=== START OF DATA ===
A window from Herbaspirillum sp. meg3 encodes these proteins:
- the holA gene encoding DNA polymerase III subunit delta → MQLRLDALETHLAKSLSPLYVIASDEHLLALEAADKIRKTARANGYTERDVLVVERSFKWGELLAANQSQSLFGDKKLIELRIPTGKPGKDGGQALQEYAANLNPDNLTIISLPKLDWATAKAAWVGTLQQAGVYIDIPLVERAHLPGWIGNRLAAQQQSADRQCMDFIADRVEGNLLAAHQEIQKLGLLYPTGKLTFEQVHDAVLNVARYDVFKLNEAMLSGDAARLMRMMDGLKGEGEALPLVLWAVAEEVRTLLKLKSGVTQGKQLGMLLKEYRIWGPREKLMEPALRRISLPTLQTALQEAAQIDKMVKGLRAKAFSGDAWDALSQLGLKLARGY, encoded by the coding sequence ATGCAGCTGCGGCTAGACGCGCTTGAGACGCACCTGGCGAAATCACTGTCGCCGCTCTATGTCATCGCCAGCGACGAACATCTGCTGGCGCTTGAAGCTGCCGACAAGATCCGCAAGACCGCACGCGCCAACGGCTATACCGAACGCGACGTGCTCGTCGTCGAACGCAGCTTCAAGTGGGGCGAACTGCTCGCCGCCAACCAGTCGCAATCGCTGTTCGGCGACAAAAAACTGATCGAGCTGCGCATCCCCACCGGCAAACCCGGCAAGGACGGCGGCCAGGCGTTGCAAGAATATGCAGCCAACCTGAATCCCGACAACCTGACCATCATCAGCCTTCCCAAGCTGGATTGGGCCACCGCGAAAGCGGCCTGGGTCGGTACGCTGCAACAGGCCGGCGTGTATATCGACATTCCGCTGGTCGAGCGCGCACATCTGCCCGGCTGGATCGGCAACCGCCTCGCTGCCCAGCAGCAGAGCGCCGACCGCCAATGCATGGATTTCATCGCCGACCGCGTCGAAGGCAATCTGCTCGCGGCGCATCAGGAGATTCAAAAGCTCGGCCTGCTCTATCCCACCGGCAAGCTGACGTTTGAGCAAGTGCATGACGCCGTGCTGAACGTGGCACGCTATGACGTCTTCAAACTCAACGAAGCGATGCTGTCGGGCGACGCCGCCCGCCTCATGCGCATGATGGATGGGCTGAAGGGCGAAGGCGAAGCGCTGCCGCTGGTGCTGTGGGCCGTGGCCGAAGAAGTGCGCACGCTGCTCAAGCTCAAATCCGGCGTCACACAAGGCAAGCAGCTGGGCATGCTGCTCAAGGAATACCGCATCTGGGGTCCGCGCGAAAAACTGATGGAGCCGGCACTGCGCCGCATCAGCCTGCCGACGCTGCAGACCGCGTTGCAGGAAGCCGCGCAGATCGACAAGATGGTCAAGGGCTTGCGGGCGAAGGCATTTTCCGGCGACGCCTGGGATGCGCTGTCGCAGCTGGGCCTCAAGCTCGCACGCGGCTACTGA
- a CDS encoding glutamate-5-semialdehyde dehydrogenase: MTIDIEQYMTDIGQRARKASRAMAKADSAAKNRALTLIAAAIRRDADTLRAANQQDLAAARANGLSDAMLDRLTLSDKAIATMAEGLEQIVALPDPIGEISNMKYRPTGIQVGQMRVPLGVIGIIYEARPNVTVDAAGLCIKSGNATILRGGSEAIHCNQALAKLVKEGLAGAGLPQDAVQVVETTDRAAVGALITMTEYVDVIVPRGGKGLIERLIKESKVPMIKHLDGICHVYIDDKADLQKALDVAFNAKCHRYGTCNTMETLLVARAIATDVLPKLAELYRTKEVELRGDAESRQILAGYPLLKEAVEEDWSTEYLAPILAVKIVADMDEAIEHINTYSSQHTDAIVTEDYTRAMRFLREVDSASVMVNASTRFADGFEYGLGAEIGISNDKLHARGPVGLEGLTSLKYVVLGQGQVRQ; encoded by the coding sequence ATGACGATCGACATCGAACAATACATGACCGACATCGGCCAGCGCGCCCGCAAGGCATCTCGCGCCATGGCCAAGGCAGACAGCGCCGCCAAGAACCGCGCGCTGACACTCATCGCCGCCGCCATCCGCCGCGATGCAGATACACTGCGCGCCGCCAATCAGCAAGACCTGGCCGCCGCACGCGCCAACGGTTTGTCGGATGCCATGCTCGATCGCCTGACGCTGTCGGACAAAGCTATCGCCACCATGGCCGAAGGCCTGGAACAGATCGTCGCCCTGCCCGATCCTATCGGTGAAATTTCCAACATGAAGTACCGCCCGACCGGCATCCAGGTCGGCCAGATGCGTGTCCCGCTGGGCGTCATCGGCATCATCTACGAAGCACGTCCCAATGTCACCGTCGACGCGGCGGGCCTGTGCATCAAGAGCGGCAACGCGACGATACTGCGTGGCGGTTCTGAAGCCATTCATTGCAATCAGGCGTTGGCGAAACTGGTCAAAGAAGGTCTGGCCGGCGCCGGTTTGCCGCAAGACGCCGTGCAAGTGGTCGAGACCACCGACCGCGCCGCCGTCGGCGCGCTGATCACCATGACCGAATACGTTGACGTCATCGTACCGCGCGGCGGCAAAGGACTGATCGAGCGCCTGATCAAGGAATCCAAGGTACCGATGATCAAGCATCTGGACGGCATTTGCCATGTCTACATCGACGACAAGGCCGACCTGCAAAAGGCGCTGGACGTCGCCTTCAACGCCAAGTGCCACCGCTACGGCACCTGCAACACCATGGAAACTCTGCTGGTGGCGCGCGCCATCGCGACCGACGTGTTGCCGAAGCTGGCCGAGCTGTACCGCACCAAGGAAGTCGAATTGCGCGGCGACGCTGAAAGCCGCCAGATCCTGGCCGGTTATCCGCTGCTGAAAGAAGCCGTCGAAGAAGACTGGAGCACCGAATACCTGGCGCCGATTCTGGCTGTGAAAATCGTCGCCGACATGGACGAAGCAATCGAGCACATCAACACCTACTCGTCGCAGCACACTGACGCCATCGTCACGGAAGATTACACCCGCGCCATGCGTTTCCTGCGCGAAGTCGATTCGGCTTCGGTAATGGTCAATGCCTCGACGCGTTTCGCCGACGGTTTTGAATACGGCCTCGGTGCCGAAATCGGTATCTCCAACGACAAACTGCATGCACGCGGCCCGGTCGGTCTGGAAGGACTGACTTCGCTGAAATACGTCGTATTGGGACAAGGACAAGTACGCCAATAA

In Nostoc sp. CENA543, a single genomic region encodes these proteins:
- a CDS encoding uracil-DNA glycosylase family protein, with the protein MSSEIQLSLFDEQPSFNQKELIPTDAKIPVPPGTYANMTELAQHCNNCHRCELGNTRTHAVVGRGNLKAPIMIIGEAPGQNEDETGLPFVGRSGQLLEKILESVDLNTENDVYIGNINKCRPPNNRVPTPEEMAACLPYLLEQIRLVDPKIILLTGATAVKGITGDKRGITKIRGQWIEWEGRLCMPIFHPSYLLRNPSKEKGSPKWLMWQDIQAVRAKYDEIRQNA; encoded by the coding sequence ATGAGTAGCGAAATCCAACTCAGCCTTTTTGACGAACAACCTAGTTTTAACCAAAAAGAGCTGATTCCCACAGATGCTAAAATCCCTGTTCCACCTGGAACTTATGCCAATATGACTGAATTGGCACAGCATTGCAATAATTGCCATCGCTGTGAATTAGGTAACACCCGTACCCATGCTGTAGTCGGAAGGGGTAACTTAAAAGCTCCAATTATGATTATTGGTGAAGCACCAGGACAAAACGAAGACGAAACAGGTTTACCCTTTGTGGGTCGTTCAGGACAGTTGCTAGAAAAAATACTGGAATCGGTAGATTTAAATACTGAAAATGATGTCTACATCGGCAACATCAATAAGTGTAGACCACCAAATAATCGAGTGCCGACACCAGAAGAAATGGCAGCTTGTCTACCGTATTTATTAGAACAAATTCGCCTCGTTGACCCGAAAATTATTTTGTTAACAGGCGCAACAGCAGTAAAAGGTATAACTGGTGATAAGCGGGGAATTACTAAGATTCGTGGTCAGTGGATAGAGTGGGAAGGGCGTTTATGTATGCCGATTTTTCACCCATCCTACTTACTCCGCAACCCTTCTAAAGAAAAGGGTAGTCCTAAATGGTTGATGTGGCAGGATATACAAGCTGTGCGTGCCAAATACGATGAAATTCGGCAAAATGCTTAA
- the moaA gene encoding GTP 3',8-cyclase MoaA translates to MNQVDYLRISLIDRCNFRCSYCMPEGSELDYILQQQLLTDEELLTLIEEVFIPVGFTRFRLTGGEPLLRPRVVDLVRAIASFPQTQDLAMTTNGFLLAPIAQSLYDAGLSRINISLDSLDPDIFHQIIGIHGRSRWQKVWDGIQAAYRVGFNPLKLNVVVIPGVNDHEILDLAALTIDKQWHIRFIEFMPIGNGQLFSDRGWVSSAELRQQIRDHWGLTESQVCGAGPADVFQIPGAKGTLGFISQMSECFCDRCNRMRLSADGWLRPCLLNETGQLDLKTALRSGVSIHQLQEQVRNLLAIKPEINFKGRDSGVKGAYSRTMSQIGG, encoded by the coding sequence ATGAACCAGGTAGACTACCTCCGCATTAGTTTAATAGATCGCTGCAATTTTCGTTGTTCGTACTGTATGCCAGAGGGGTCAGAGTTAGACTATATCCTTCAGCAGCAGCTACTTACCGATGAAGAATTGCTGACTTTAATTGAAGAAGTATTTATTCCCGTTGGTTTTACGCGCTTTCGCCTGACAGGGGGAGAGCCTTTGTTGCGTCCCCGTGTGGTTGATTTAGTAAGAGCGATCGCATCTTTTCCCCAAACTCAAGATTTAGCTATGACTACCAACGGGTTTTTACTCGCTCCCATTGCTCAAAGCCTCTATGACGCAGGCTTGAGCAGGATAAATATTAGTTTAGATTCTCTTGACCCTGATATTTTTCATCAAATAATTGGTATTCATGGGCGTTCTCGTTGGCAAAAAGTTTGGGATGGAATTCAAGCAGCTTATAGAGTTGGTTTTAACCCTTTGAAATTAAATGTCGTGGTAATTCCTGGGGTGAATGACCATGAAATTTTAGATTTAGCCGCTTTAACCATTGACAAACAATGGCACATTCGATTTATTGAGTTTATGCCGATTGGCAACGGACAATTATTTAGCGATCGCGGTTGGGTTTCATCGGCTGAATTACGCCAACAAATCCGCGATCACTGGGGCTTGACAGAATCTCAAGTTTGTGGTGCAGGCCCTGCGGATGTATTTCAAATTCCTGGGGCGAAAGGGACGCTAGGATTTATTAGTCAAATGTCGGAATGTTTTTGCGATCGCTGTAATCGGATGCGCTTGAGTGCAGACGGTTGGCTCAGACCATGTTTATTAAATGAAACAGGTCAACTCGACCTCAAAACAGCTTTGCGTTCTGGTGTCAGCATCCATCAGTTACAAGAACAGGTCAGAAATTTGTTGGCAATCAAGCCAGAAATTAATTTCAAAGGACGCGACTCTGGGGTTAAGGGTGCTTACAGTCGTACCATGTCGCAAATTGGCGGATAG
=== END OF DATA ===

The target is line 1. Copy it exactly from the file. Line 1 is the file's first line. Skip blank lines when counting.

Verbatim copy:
A window from Herbaspirillum sp. meg3 encodes these proteins: